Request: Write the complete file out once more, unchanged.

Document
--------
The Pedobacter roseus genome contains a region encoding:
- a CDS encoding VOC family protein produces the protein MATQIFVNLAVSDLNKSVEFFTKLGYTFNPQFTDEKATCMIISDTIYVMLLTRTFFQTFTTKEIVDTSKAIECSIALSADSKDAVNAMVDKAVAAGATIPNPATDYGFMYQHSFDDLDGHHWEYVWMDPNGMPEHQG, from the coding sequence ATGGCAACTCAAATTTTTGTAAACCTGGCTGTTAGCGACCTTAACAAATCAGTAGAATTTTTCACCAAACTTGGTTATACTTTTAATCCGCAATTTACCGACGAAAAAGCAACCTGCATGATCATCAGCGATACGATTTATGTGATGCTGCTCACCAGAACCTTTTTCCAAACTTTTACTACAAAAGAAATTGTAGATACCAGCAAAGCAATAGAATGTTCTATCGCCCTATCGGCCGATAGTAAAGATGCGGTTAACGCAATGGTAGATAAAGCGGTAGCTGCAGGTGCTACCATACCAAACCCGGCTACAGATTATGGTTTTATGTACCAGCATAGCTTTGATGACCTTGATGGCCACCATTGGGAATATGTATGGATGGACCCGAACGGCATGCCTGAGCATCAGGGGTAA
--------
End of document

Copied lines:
The Pedobacter roseus genome contains a region encoding:
- a CDS encoding VOC family protein produces the protein MATQIFVNLAVSDLNKSVEFFTKLGYTFNPQFTDEKATCMIISDTIYVMLLTRTFFQTFTTKEIVDTSKAIECSIALSADSKDAVNAMVDKAVAAGATIPNPATDYGFMYQHSFDDLDGHHWEYVWMDPNGMPEHQG, from the coding sequence ATGGCAACTCAAATTTTTGTAAACCTGGCTGTTAGCGACCTTAACAAATCAGTAGAATTTTTCACCAAACTTGGTTATACTTTTAATCCGCAATTTACCGACGAAAAAGCAACCTGCATGATCATCAGCGATACGATTTATGTGATGCTGCTCACCAGAACCTTTTTCCAAACTTTTACTACAAAAGAAATTGTAGATACCAGCAAAGCAATAGAATGTTCTATCGCCCTATCGGCCGATAGTAAAGATGCGGTTAACGCAATGGTAGATAAAGCGGTAGCTGCAGGTGCTACCATACCAAACCCGGCTACAGATTATGGTTTTATGTACCAGCATAGCTTTGATGACCTTGATGGCCACCATTGGGAATATGTATGGATGGACCCGAACGGCATGCCTGAGCATCAGGGGTAA